Viticulture Week 21 – Amazing aromas

In Course notes by Classtoglass

Parson’s Gully Heathcote

This week I was out in the field and back in the tasting lab. We were delighted to see that the vines subjected to our first lesson in pruning were still alive and the buds were bursting nicely. Phew! We had a really tough Wine Chemistry practical about identifying aromas and the complex chemicals responsible for them, and I took Phil up to Heathcote to experience the tranquillity of pruning some gorgeous vines.

Top 3 things I have learnt this week:

1. Complex Aromatics

Until now, Wine Chemistry has been pretty accessible to me with my Biochem background. Aromas however, have been just the challenge I was searching for. Part of the magic of wines, the thing that bewitches so many, is the phenomenon that a single fruit that makes them all. Grapes can give rise to a wide spectrum of flavours in the finished product. In my early days of discovering wine, I wondered how aromas of tropical fruit, butter and chocolate got into my grape derived beverage. The truth is that these aromas come from three stages in the wine making process…


Primary aromas are derived directly from the fruit. Fruity and floral aromas are produced by the metabolism of different substrates in the grapes. Though when you pick a wine grape, some of these aromas may not be obvious at first, they are released during fermentation by yeast. Riesling grapes are especially celebrated for their array of primary aromas, which are delicately preserved all the way to the bottle.

Primary aromas from some grapes, i.e. Chardonnay and Cabernet Sauvignon can vary a great deal depending on the climate they are grown in. In a cool climate, Chardonnay will have notes of citrus and green apple. However, in warmer climates, aromas of tropical fruits are expressed. Cabernet Sauvignon from a cool climate can be packed full of herbaceous flavours like green capsicum and mint, less prominent in the rich black fruit aromas from a warmer climate.


Secondary aromas come from the process of fermentation and contact with ‘the lees’ (dead yeast cells post fermentation). If you hear phrases like a ‘buttery’ Chardonnay or experience flavours like bread, nuts (almonds) or a creamy texture, they will be secondary wine characteristics.


Tertiary aromas are derived from ageing. Oak ageing will give rise to notes of spices, leather, meaty or smoky flavours and notes of toasted nuts. Over time wines tend to lose their primary fruit flavours and pick up more of these tertiary components.

The best wines, or wines at their peak have a complex balance of all of these components.

I used this picture from WineFolly for reference

2. Budburst!

I pruned this vine and it didn’t die hooray!!

After a super cold spring, the buds on Victoria’s vines are finally bursting. Better late than never – and hopefully now they will safe from any snap frost events. We were back at Helen’s Hill this week to see how our pruning effected the vines. Delighted to see that they were all still alive, we used the opportunity to really investigate the phenology (life cycle) of the vines at this stage in the season.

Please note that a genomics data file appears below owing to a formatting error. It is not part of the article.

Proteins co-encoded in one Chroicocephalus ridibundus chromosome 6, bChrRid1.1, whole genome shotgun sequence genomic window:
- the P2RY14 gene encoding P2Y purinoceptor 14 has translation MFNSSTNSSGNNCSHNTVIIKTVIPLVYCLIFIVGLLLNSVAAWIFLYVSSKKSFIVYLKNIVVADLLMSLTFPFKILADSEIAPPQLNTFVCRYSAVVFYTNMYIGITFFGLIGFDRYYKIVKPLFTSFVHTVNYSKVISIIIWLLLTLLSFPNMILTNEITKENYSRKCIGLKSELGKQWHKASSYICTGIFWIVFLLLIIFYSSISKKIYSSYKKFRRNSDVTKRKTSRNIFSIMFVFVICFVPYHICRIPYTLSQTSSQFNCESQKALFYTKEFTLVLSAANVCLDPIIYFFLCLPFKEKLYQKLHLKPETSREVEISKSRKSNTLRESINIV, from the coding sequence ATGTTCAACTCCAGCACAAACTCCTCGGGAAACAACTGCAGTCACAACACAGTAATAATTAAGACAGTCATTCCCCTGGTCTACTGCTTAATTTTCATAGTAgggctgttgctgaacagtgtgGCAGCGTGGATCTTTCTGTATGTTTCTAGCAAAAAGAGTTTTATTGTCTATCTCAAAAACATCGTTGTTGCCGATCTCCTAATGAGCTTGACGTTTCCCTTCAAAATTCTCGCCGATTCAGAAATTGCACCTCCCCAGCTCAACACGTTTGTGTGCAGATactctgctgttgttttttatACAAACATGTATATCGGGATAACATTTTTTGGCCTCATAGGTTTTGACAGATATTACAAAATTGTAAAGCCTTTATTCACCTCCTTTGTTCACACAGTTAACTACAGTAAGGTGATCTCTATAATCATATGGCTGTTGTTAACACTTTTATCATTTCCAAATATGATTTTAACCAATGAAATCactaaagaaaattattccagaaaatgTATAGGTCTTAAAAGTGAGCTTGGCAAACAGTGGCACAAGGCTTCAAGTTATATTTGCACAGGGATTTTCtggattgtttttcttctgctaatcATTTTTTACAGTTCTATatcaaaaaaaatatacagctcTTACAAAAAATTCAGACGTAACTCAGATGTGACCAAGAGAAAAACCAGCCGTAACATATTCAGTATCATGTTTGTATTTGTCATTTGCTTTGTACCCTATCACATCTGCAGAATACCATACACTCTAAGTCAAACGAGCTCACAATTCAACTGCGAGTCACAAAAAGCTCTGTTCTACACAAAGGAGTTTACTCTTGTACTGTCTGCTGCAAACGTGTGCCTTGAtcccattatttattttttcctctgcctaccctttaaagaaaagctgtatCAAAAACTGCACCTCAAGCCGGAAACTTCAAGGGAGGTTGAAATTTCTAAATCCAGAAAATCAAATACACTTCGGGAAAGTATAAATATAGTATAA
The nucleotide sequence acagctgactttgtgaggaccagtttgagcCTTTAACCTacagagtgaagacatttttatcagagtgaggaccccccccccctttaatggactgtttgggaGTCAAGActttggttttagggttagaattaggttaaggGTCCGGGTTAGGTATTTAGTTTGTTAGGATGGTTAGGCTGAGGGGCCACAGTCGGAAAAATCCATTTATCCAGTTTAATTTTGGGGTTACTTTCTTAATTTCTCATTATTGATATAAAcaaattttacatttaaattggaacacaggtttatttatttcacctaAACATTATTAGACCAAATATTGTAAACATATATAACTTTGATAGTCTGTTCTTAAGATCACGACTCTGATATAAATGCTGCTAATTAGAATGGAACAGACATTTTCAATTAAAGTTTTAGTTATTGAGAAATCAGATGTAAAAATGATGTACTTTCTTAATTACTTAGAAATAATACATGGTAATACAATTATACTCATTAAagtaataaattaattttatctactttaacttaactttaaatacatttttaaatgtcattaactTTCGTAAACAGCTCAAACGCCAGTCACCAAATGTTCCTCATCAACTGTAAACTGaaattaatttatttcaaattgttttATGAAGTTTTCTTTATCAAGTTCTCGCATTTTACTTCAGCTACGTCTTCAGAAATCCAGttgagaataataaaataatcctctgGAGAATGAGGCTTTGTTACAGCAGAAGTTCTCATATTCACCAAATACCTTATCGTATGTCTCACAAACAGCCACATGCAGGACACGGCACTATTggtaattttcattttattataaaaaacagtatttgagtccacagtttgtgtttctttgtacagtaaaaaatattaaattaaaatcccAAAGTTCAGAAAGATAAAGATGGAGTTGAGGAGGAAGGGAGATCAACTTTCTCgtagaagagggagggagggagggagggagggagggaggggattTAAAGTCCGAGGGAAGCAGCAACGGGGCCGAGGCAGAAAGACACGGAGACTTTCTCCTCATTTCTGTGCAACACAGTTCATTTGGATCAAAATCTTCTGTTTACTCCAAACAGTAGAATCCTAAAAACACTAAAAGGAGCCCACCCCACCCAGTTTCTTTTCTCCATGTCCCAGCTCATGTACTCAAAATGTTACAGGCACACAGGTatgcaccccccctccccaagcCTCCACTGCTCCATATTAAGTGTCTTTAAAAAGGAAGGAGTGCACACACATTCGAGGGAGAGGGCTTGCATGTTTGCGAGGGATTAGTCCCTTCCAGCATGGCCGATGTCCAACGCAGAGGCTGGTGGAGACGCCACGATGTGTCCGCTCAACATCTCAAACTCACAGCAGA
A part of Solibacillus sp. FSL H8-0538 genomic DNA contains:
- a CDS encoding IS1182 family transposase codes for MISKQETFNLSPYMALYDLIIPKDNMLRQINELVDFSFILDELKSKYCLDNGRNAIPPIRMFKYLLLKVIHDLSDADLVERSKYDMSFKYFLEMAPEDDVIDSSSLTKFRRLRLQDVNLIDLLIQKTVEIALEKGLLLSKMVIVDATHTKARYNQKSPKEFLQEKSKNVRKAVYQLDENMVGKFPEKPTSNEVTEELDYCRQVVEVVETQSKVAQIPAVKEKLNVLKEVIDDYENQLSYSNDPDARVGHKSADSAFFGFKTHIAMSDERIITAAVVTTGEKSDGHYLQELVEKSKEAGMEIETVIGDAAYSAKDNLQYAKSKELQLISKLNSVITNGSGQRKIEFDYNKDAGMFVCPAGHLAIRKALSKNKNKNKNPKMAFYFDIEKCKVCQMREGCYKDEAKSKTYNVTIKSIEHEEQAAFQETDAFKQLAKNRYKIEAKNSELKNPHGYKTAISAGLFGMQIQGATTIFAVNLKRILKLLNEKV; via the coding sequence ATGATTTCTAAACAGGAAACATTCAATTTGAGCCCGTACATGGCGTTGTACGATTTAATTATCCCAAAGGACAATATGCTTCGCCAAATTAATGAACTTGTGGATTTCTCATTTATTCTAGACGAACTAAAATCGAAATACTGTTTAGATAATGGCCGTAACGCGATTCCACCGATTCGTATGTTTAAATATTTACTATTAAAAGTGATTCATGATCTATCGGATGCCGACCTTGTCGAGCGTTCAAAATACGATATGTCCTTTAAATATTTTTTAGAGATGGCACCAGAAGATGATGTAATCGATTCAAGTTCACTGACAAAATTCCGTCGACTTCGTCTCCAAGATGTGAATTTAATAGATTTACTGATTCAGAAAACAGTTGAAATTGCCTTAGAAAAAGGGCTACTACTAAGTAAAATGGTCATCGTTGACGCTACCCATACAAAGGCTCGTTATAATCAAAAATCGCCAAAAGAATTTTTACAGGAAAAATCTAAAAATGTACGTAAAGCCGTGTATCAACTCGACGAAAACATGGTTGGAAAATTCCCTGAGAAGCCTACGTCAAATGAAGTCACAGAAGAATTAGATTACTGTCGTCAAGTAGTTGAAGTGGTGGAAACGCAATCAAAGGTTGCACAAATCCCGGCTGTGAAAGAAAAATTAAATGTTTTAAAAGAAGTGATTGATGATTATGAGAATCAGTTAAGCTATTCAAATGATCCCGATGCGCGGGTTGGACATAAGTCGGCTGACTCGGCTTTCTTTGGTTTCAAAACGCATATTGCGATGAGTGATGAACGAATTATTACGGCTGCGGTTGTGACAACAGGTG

At pruning a set number of buds is left to control vigour and yield. At this time of year the percentage budburst is calculated to give the first actual indication of the action of the vine that season. If conditions are favourable, the vines will push more buds than those that are left.  As well as the primary buds, secondary buds also push from the nodes, and other buds are pushed from the base of the spurs and older wood.

These extra shoots, especially the ‘water shoots’ from old wood are less fruitful. They contribute to the canopy of the vine but not the fruit yield, so it is best to remove them and decrease the risk of disease and shading. This is the first degree of canopy management for the season.

3. Pleasure or pain?

Nothing but pleasure from our home brew – Teachers’ Pet Shiraz!

This week focused on alcohol content of wines. Due to similarities in their chemical structures, alcohol can be sensed as a sweetness like sugar. As the level of alcohol in wine gets higher, the sensation is felt as a warming or pain sensation. Think about that burn that spirits leave.

Carbon dioxide fizz is also experienced as a sensation of pain – Cham-pain?! Wow – the best sort of pain ever.

Extra stuff…

So I may have lined up a casual job in a cellar door next month! We also have an ongoing opportunity to help some friends re-establish a previously neglected vineyard with about 12 acres of vines in Heathcote, and Phil and I are continuing to explore our own future options. We racked our Teachers Pet Shiraz too (and its tasting pretty good)!

Next week: I’m back up in Heathcote with my crew for another session pruning, I’m attending a screening of The Australian Women in Wine Awards and have lots of pending assignments! Until then…

Thank you for reading.